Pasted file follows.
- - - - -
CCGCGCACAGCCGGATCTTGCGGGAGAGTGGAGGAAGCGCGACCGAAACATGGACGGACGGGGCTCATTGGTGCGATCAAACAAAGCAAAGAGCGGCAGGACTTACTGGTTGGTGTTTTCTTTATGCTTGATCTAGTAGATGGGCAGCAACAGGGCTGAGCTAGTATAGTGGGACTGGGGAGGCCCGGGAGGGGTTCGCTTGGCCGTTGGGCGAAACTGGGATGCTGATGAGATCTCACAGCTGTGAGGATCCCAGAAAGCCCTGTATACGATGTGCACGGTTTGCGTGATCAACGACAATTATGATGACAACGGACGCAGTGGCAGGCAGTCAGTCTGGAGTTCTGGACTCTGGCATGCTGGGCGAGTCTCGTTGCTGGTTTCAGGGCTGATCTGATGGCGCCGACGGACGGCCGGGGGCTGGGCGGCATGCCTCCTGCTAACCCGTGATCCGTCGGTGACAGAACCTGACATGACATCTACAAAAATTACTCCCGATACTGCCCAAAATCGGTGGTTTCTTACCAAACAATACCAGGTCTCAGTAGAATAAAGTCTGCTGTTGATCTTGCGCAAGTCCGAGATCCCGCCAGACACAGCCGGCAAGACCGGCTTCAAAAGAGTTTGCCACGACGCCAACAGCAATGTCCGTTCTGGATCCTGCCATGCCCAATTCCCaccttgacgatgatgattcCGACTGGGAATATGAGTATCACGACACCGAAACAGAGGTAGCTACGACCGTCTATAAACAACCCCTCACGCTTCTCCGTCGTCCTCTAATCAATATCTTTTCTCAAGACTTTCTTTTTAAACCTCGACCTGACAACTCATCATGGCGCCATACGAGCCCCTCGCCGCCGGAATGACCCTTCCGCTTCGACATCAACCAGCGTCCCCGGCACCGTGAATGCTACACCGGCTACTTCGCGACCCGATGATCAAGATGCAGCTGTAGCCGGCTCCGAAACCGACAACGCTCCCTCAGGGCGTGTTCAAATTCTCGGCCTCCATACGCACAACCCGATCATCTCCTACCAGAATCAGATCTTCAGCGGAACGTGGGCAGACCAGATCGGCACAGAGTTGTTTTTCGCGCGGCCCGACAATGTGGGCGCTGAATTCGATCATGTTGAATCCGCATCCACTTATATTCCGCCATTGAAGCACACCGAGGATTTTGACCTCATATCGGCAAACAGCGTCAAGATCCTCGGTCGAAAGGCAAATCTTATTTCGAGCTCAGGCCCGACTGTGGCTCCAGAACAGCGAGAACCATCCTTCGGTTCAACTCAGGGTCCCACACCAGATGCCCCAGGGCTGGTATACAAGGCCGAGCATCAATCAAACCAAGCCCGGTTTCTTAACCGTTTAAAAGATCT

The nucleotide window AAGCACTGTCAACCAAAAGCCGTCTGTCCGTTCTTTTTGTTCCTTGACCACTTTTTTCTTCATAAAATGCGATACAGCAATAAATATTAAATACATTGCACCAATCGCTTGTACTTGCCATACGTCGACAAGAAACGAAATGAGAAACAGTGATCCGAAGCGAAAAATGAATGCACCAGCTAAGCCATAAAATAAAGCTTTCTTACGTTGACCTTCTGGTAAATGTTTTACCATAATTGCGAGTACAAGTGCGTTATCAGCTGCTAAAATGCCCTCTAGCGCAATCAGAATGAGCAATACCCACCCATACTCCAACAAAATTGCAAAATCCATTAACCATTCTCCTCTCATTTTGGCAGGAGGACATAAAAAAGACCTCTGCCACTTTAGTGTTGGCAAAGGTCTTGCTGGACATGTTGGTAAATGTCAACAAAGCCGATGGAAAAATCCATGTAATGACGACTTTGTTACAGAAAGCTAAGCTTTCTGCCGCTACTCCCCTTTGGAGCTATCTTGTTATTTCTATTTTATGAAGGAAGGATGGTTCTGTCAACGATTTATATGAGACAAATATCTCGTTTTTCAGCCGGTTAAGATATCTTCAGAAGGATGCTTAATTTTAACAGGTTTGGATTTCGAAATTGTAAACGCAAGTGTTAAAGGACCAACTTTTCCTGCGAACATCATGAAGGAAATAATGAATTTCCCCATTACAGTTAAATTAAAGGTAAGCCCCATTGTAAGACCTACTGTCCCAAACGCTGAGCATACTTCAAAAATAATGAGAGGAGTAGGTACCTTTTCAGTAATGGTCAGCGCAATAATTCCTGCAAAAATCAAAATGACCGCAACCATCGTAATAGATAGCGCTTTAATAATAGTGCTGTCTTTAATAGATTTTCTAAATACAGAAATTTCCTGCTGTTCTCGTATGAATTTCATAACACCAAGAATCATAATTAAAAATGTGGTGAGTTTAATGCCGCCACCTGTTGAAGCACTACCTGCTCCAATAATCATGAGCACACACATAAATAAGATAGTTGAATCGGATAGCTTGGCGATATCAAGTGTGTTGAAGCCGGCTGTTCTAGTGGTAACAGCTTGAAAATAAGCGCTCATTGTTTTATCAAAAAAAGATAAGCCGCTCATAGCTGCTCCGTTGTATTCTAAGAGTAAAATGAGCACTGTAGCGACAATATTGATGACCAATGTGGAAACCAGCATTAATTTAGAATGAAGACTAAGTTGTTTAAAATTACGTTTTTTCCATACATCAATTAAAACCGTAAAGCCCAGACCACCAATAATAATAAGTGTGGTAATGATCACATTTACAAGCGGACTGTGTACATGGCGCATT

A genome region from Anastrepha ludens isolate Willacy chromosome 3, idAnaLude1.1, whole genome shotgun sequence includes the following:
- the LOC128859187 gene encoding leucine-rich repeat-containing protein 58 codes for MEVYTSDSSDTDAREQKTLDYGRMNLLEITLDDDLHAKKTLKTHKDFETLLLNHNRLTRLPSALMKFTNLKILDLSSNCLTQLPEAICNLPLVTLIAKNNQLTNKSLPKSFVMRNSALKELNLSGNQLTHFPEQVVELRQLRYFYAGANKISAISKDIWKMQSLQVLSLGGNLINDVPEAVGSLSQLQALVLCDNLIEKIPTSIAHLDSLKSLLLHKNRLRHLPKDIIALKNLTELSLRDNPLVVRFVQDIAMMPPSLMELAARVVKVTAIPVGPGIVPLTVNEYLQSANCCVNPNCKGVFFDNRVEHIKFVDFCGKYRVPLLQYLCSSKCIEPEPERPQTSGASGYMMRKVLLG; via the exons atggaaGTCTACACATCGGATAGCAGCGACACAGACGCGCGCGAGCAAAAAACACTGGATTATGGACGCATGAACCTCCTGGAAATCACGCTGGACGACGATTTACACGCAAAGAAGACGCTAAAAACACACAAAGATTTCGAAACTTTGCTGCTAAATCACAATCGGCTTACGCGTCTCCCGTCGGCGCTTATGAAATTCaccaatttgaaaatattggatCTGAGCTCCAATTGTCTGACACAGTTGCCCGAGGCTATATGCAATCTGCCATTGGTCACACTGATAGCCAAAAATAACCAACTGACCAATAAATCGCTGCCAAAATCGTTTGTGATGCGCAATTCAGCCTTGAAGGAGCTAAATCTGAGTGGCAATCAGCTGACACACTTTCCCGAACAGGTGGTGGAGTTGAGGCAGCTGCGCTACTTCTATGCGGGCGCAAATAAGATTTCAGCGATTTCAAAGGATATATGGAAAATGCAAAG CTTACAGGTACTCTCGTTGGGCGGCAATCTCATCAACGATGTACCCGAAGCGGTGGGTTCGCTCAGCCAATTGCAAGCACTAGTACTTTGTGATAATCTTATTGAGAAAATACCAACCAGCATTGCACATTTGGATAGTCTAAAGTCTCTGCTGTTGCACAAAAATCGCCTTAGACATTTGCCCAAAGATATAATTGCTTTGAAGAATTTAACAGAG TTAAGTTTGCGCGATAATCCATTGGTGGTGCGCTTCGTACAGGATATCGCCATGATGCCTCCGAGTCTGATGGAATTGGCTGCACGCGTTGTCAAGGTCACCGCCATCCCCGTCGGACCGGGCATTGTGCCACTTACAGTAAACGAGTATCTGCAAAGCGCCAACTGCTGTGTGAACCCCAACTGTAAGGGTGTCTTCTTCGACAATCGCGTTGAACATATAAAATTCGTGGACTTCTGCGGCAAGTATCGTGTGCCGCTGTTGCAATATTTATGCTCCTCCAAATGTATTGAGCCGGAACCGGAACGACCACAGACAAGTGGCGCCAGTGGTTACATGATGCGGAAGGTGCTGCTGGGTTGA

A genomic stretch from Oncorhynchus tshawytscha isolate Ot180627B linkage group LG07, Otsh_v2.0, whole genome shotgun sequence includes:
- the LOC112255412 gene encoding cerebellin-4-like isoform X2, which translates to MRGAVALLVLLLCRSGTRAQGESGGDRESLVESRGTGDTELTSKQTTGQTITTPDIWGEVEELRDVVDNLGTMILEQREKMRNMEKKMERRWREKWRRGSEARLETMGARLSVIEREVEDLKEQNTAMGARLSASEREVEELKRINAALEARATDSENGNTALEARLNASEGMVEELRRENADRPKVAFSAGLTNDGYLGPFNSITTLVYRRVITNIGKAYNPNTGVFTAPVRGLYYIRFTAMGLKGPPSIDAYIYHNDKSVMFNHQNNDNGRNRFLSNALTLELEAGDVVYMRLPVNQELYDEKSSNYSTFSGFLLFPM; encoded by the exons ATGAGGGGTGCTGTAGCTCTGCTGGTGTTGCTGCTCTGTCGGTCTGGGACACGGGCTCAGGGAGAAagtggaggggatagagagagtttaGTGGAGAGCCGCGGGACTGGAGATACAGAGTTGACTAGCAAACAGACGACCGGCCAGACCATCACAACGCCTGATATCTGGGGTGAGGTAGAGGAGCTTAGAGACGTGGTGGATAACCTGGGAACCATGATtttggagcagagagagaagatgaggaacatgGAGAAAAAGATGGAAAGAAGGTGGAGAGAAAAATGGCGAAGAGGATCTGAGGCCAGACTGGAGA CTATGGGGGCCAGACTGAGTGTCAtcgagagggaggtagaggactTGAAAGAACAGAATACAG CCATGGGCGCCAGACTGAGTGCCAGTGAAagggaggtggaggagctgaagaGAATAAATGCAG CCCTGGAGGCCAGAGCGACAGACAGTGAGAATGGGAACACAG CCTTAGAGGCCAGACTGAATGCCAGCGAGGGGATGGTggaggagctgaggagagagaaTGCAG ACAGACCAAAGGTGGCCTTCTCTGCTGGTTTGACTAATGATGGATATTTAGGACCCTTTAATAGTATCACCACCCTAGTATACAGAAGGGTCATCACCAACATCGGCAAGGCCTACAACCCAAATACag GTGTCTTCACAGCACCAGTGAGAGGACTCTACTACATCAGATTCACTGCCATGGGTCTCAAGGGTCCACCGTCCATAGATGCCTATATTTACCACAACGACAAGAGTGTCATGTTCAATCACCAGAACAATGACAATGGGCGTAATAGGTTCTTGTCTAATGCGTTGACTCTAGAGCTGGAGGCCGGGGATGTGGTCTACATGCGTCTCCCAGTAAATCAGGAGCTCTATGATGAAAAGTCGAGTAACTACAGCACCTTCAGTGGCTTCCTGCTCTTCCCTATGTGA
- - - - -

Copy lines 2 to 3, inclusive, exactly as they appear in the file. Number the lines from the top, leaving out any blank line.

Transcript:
The nucleotide window AAGCACTGTCAACCAAAAGCCGTCTGTCCGTTCTTTTTGTTCCTTGACCACTTTTTTCTTCATAAAATGCGATACAGCAATAAATATTAAATACATTGCACCAATCGCTTGTACTTGCCATACGTCGACAAGAAACGAAATGAGAAACAGTGATCCGAAGCGAAAAATGAATGCACCAGCTAAGCCATAAAATAAAGCTTTCTTACGTTGACCTTCTGGTAAATGTTTTACCATAATTGCGAGTACAAGTGCGTTATCAGCTGCTAAAATGCCCTCTAGCGCAATCAGAATGAGCAATACCCACCCATACTCCAACAAAATTGCAAAATCCATTAACCATTCTCCTCTCATTTTGGCAGGAGGACATAAAAAAGACCTCTGCCACTTTAGTGTTGGCAAAGGTCTTGCTGGACATGTTGGTAAATGTCAACAAAGCCGATGGAAAAATCCATGTAATGACGACTTTGTTACAGAAAGCTAAGCTTTCTGCCGCTACTCCCCTTTGGAGCTATCTTGTTATTTCTATTTTATGAAGGAAGGATGGTTCTGTCAACGATTTATATGAGACAAATATCTCGTTTTTCAGCCGGTTAAGATATCTTCAGAAGGATGCTTAATTTTAACAGGTTTGGATTTCGAAATTGTAAACGCAAGTGTTAAAGGACCAACTTTTCCTGCGAACATCATGAAGGAAATAATGAATTTCCCCATTACAGTTAAATTAAAGGTAAGCCCCATTGTAAGACCTACTGTCCCAAACGCTGAGCATACTTCAAAAATAATGAGAGGAGTAGGTACCTTTTCAGTAATGGTCAGCGCAATAATTCCTGCAAAAATCAAAATGACCGCAACCATCGTAATAGATAGCGCTTTAATAATAGTGCTGTCTTTAATAGATTTTCTAAATACAGAAATTTCCTGCTGTTCTCGTATGAATTTCATAACACCAAGAATCATAATTAAAAATGTGGTGAGTTTAATGCCGCCACCTGTTGAAGCACTACCTGCTCCAATAATCATGAGCACACACATAAATAAGATAGTTGAATCGGATAGCTTGGCGATATCAAGTGTGTTGAAGCCGGCTGTTCTAGTGGTAACAGCTTGAAAATAAGCGCTCATTGTTTTATCAAAAAAAGATAAGCCGCTCATAGCTGCTCCGTTGTATTCTAAGAGTAAAATGAGCACTGTAGCGACAATATTGATGACCAATGTGGAAACCAGCATTAATTTAGAATGAAGACTAAGTTGTTTAAAATTACGTTTTTTCCATACATCAATTAAAACCGTAAAGCCCAGACCACCAATAATAATAAGTGTGGTAATGATCACATTTACAAGCGGACTGTGTACATGGCGCATT

A genome region from Anastrepha ludens isolate Willacy chromosome 3, idAnaLude1.1, whole genome shotgun sequence includes the following: